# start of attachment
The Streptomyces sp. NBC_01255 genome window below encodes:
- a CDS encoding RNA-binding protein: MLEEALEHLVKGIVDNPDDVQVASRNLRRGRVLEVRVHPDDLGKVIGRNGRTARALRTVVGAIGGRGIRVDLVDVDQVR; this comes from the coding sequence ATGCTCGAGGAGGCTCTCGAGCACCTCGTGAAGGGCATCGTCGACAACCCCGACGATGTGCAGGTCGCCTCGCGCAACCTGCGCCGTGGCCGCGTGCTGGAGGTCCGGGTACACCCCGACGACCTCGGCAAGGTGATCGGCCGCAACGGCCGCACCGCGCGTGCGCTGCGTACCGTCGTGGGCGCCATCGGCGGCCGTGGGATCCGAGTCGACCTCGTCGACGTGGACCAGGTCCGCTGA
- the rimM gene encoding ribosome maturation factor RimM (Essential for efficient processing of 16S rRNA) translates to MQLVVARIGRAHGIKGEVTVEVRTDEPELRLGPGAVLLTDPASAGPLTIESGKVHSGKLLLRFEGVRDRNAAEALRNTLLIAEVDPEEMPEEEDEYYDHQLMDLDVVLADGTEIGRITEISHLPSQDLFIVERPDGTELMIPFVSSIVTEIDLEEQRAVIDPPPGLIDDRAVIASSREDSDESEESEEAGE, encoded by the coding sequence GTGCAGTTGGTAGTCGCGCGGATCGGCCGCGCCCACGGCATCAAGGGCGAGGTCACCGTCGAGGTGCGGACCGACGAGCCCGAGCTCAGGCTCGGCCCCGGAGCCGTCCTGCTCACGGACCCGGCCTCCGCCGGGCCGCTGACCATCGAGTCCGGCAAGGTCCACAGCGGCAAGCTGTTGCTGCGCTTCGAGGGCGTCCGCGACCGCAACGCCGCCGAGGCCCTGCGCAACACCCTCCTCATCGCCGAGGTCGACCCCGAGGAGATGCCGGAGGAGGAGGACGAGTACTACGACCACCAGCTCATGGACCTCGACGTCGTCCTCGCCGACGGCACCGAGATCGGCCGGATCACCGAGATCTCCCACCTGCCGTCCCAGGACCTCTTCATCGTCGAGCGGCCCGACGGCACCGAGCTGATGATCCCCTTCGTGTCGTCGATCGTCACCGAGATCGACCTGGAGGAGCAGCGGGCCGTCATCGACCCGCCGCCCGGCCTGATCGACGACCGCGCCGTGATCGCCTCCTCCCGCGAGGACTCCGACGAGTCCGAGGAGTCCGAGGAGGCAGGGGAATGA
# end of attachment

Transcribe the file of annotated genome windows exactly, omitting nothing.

The Streptomyces sp. NBC_01255 genome window below encodes:
- a CDS encoding RNA-binding protein: MLEEALEHLVKGIVDNPDDVQVASRNLRRGRVLEVRVHPDDLGKVIGRNGRTARALRTVVGAIGGRGIRVDLVDVDQVR; this comes from the coding sequence ATGCTCGAGGAGGCTCTCGAGCACCTCGTGAAGGGCATCGTCGACAACCCCGACGATGTGCAGGTCGCCTCGCGCAACCTGCGCCGTGGCCGCGTGCTGGAGGTCCGGGTACACCCCGACGACCTCGGCAAGGTGATCGGCCGCAACGGCCGCACCGCGCGTGCGCTGCGTACCGTCGTGGGCGCCATCGGCGGCCGTGGGATCCGAGTCGACCTCGTCGACGTGGACCAGGTCCGCTGA
- the rimM gene encoding ribosome maturation factor RimM (Essential for efficient processing of 16S rRNA) translates to MQLVVARIGRAHGIKGEVTVEVRTDEPELRLGPGAVLLTDPASAGPLTIESGKVHSGKLLLRFEGVRDRNAAEALRNTLLIAEVDPEEMPEEEDEYYDHQLMDLDVVLADGTEIGRITEISHLPSQDLFIVERPDGTELMIPFVSSIVTEIDLEEQRAVIDPPPGLIDDRAVIASSREDSDESEESEEAGE, encoded by the coding sequence GTGCAGTTGGTAGTCGCGCGGATCGGCCGCGCCCACGGCATCAAGGGCGAGGTCACCGTCGAGGTGCGGACCGACGAGCCCGAGCTCAGGCTCGGCCCCGGAGCCGTCCTGCTCACGGACCCGGCCTCCGCCGGGCCGCTGACCATCGAGTCCGGCAAGGTCCACAGCGGCAAGCTGTTGCTGCGCTTCGAGGGCGTCCGCGACCGCAACGCCGCCGAGGCCCTGCGCAACACCCTCCTCATCGCCGAGGTCGACCCCGAGGAGATGCCGGAGGAGGAGGACGAGTACTACGACCACCAGCTCATGGACCTCGACGTCGTCCTCGCCGACGGCACCGAGATCGGCCGGATCACCGAGATCTCCCACCTGCCGTCCCAGGACCTCTTCATCGTCGAGCGGCCCGACGGCACCGAGCTGATGATCCCCTTCGTGTCGTCGATCGTCACCGAGATCGACCTGGAGGAGCAGCGGGCCGTCATCGACCCGCCGCCCGGCCTGATCGACGACCGCGCCGTGATCGCCTCCTCCCGCGAGGACTCCGACGAGTCCGAGGAGTCCGAGGAGGCAGGGGAATGA